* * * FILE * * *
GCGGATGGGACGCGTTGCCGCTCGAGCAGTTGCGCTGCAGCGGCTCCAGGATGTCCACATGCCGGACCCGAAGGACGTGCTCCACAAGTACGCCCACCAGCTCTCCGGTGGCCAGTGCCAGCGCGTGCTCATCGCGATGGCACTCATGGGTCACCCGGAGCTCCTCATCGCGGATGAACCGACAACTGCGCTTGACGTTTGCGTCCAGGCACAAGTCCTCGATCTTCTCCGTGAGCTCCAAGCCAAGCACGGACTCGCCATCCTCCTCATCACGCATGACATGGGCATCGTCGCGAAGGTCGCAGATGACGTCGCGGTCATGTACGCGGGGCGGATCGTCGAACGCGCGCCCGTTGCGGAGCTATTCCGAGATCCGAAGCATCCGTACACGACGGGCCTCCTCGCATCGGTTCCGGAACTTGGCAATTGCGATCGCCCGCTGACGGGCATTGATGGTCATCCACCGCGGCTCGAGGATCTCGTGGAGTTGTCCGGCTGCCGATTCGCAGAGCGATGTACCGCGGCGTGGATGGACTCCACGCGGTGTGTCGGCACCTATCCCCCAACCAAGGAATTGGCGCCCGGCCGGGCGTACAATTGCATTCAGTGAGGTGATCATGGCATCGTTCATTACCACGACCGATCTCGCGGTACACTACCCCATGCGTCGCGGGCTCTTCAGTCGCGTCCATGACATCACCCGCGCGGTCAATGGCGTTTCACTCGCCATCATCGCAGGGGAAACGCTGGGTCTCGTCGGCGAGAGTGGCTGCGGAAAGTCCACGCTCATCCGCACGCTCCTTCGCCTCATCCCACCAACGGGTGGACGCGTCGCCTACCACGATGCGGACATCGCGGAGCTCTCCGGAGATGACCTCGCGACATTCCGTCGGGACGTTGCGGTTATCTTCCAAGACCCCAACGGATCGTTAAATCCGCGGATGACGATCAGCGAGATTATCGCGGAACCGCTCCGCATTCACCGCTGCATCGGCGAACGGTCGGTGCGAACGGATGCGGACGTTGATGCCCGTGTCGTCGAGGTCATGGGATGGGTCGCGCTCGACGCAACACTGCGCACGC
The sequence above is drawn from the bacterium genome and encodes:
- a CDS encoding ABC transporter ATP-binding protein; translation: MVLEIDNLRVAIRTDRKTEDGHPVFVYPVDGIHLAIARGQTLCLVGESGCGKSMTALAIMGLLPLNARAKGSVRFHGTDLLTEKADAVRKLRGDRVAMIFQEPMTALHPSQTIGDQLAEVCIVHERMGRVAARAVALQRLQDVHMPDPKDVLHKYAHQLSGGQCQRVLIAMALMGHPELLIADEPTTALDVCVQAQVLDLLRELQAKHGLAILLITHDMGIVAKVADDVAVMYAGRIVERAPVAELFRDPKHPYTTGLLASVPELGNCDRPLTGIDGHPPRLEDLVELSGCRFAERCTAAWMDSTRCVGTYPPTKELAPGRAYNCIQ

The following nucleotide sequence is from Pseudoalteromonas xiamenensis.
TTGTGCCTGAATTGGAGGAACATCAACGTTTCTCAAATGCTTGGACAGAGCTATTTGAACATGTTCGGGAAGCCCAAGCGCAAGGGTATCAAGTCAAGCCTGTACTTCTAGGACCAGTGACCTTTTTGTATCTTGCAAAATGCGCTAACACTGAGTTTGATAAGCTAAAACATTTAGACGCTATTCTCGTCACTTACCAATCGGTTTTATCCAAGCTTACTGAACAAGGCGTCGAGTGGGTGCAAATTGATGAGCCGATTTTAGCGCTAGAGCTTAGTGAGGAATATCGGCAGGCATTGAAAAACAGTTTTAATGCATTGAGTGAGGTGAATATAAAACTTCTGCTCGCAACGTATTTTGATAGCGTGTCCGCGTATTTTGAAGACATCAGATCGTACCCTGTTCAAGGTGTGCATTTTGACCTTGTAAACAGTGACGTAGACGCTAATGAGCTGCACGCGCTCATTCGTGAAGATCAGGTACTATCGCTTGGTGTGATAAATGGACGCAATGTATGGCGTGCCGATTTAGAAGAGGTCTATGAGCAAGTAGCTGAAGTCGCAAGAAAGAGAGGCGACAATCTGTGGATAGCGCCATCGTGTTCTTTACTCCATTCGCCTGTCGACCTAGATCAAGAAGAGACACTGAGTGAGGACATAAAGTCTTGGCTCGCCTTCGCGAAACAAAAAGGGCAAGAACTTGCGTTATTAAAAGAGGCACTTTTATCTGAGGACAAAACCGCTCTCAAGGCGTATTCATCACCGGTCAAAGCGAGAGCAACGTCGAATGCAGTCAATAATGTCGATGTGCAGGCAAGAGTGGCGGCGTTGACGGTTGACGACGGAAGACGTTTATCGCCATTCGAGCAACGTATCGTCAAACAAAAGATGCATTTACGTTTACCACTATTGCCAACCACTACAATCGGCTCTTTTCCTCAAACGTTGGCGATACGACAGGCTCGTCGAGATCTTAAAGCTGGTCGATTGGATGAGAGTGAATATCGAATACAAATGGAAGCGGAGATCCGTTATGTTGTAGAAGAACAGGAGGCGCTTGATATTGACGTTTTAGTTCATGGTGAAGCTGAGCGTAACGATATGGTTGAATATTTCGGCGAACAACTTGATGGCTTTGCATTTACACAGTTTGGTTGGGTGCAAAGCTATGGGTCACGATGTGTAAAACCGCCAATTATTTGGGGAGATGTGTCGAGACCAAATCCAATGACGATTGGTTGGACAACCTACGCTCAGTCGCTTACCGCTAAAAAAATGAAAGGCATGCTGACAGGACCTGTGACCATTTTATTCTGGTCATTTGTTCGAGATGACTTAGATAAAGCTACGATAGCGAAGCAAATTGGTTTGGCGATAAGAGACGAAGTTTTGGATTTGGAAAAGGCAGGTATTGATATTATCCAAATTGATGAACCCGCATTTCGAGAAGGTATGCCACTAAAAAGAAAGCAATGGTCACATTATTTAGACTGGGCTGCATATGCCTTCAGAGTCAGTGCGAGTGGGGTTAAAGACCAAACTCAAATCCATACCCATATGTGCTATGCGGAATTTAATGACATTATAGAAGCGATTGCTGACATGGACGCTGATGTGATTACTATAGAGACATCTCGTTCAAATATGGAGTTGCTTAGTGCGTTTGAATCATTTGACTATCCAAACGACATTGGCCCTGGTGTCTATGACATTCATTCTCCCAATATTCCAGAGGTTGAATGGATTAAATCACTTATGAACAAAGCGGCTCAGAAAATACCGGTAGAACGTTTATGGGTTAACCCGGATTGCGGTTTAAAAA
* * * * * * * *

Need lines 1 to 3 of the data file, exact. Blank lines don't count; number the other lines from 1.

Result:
GCGGATGGGACGCGTTGCCGCTCGAGCAGTTGCGCTGCAGCGGCTCCAGGATGTCCACATGCCGGACCCGAAGGACGTGCTCCACAAGTACGCCCACCAGCTCTCCGGTGGCCAGTGCCAGCGCGTGCTCATCGCGATGGCACTCATGGGTCACCCGGAGCTCCTCATCGCGGATGAACCGACAACTGCGCTTGACGTTTGCGTCCAGGCACAAGTCCTCGATCTTCTCCGTGAGCTCCAAGCCAAGCACGGACTCGCCATCCTCCTCATCACGCATGACATGGGCATCGTCGCGAAGGTCGCAGATGACGTCGCGGTCATGTACGCGGGGCGGATCGTCGAACGCGCGCCCGTTGCGGAGCTATTCCGAGATCCGAAGCATCCGTACACGACGGGCCTCCTCGCATCGGTTCCGGAACTTGGCAATTGCGATCGCCCGCTGACGGGCATTGATGGTCATCCACCGCGGCTCGAGGATCTCGTGGAGTTGTCCGGCTGCCGATTCGCAGAGCGATGTACCGCGGCGTGGATGGACTCCACGCGGTGTGTCGGCACCTATCCCCCAACCAAGGAATTGGCGCCCGGCCGGGCGTACAATTGCATTCAGTGAGGTGATCATGGCATCGTTCATTACCACGACCGATCTCGCGGTACACTACCCCATGCGTCGCGGGCTCTTCAGTCGCGTCCATGACATCACCCGCGCGGTCAATGGCGTTTCACTCGCCATCATCGCAGGGGAAACGCTGGGTCTCGTCGGCGAGAGTGGCTGCGGAAAGTCCACGCTCATCCGCACGCTCCTTCGCCTCATCCCACCAACGGGTGGACGCGTCGCCTACCACGATGCGGACATCGCGGAGCTCTCCGGAGATGACCTCGCGACATTCCGTCGGGACGTTGCGGTTATCTTCCAAGACCCCAACGGATCGTTAAATCCGCGGATGACGATCAGCGAGATTATCGCGGAACCGCTCCGCATTCACCGCTGCATCGGCGAACGGTCGGTGCGAACGGATGCGGACGTTGATGCCCGTGTCGTCGAGGTCATGGGATGGGTCGCGCTCGACGCAACACTGCGCACGC
The sequence above is drawn from the bacterium genome and encodes:
- a CDS encoding ABC transporter ATP-binding protein; translation: MVLEIDNLRVAIRTDRKTEDGHPVFVYPVDGIHLAIARGQTLCLVGESGCGKSMTALAIMGLLPLNARAKGSVRFHGTDLLTEKADAVRKLRGDRVAMIFQEPMTALHPSQTIGDQLAEVCIVHERMGRVAARAVALQRLQDVHMPDPKDVLHKYAHQLSGGQCQRVLIAMALMGHPELLIADEPTTALDVCVQAQVLDLLRELQAKHGLAILLITHDMGIVAKVADDVAVMYAGRIVERAPVAELFRDPKHPYTTGLLASVPELGNCDRPLTGIDGHPPRLEDLVELSGCRFAERCTAAWMDSTRCVGTYPPTKELAPGRAYNCIQ